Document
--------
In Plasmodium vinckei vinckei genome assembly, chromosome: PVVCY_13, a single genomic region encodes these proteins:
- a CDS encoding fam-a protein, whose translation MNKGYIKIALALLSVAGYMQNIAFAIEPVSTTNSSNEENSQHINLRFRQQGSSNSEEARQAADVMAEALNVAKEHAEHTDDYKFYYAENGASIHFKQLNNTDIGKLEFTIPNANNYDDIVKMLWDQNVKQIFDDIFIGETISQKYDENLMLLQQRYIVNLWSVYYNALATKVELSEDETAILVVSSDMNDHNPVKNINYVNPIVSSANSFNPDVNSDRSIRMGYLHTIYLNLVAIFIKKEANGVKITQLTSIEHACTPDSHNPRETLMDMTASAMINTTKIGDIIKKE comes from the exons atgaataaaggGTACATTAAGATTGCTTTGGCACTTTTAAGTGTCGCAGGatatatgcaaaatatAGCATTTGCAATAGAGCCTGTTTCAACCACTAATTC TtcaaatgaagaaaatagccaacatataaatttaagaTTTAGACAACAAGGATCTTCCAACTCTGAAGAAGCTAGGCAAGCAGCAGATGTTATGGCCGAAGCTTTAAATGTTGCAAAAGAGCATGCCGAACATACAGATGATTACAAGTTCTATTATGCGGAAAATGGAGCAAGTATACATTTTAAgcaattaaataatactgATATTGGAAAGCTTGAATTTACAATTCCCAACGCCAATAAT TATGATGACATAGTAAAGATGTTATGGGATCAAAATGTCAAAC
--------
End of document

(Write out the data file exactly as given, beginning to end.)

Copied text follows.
In Plasmodium vinckei vinckei genome assembly, chromosome: PVVCY_13, a single genomic region encodes these proteins:
- a CDS encoding fam-a protein, whose translation MNKGYIKIALALLSVAGYMQNIAFAIEPVSTTNSSNEENSQHINLRFRQQGSSNSEEARQAADVMAEALNVAKEHAEHTDDYKFYYAENGASIHFKQLNNTDIGKLEFTIPNANNYDDIVKMLWDQNVKQIFDDIFIGETISQKYDENLMLLQQRYIVNLWSVYYNALATKVELSEDETAILVVSSDMNDHNPVKNINYVNPIVSSANSFNPDVNSDRSIRMGYLHTIYLNLVAIFIKKEANGVKITQLTSIEHACTPDSHNPRETLMDMTASAMINTTKIGDIIKKE comes from the exons atgaataaaggGTACATTAAGATTGCTTTGGCACTTTTAAGTGTCGCAGGatatatgcaaaatatAGCATTTGCAATAGAGCCTGTTTCAACCACTAATTC TtcaaatgaagaaaatagccaacatataaatttaagaTTTAGACAACAAGGATCTTCCAACTCTGAAGAAGCTAGGCAAGCAGCAGATGTTATGGCCGAAGCTTTAAATGTTGCAAAAGAGCATGCCGAACATACAGATGATTACAAGTTCTATTATGCGGAAAATGGAGCAAGTATACATTTTAAgcaattaaataatactgATATTGGAAAGCTTGAATTTACAATTCCCAACGCCAATAAT TATGATGACATAGTAAAGATGTTATGGGATCAAAATGTCAAAC